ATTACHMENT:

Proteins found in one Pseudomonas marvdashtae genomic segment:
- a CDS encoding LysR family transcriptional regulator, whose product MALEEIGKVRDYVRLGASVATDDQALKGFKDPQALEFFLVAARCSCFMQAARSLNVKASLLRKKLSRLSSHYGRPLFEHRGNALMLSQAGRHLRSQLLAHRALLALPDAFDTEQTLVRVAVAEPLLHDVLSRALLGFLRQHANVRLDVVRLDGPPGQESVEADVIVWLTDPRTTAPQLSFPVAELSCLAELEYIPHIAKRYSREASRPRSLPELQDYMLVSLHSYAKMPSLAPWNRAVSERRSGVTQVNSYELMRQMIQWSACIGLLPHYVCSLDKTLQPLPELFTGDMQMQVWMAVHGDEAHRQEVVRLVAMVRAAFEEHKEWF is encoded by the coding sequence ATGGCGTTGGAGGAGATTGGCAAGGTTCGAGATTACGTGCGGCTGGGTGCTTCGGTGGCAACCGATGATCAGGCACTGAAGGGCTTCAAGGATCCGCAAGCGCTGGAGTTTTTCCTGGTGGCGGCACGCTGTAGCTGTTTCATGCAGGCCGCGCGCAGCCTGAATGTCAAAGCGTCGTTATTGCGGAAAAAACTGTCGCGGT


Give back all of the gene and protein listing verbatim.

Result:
Proteins found in one Pseudomonas marvdashtae genomic segment:
- a CDS encoding LysR family transcriptional regulator, whose product MALEEIGKVRDYVRLGASVATDDQALKGFKDPQALEFFLVAARCSCFMQAARSLNVKASLLRKKLSRLSSHYGRPLFEHRGNALMLSQAGRHLRSQLLAHRALLALPDAFDTEQTLVRVAVAEPLLHDVLSRALLGFLRQHANVRLDVVRLDGPPGQESVEADVIVWLTDPRTTAPQLSFPVAELSCLAELEYIPHIAKRYSREASRPRSLPELQDYMLVSLHSYAKMPSLAPWNRAVSERRSGVTQVNSYELMRQMIQWSACIGLLPHYVCSLDKTLQPLPELFTGDMQMQVWMAVHGDEAHRQEVVRLVAMVRAAFEEHKEWF is encoded by the coding sequence ATGGCGTTGGAGGAGATTGGCAAGGTTCGAGATTACGTGCGGCTGGGTGCTTCGGTGGCAACCGATGATCAGGCACTGAAGGGCTTCAAGGATCCGCAAGCGCTGGAGTTTTTCCTGGTGGCGGCACGCTGTAGCTGTTTCATGCAGGCCGCGCGCAGCCTGAATGTCAAAGCGTCGTTATTGCGGAAAAAACTGTCGCGGT